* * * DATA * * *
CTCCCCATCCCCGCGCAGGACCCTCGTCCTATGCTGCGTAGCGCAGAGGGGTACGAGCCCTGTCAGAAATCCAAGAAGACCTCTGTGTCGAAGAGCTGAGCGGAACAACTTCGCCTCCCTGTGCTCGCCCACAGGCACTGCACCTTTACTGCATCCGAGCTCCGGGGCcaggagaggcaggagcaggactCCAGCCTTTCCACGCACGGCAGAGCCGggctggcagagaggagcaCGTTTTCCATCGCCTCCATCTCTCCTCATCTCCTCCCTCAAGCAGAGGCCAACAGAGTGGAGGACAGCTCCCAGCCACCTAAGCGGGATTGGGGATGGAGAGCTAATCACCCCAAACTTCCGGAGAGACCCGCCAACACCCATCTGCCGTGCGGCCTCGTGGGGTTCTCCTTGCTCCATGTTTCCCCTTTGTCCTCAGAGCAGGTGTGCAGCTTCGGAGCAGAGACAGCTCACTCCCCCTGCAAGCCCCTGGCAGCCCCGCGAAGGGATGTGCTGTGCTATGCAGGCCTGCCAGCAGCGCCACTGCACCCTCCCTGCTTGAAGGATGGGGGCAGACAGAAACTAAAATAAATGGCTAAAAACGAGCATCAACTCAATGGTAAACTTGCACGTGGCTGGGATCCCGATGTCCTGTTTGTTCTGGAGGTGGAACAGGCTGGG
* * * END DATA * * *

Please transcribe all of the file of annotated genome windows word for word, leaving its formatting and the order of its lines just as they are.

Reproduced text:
CTCCCCATCCCCGCGCAGGACCCTCGTCCTATGCTGCGTAGCGCAGAGGGGTACGAGCCCTGTCAGAAATCCAAGAAGACCTCTGTGTCGAAGAGCTGAGCGGAACAACTTCGCCTCCCTGTGCTCGCCCACAGGCACTGCACCTTTACTGCATCCGAGCTCCGGGGCcaggagaggcaggagcaggactCCAGCCTTTCCACGCACGGCAGAGCCGggctggcagagaggagcaCGTTTTCCATCGCCTCCATCTCTCCTCATCTCCTCCCTCAAGCAGAGGCCAACAGAGTGGAGGACAGCTCCCAGCCACCTAAGCGGGATTGGGGATGGAGAGCTAATCACCCCAAACTTCCGGAGAGACCCGCCAACACCCATCTGCCGTGCGGCCTCGTGGGGTTCTCCTTGCTCCATGTTTCCCCTTTGTCCTCAGAGCAGGTGTGCAGCTTCGGAGCAGAGACAGCTCACTCCCCCTGCAAGCCCCTGGCAGCCCCGCGAAGGGATGTGCTGTGCTATGCAGGCCTGCCAGCAGCGCCACTGCACCCTCCCTGCTTGAAGGATGGGGGCAGACAGAAACTAAAATAAATGGCTAAAAACGAGCATCAACTCAATGGTAAACTTGCACGTGGCTGGGATCCCGATGTCCTGTTTGTTCTGGAGGTGGAACAGGCTGGG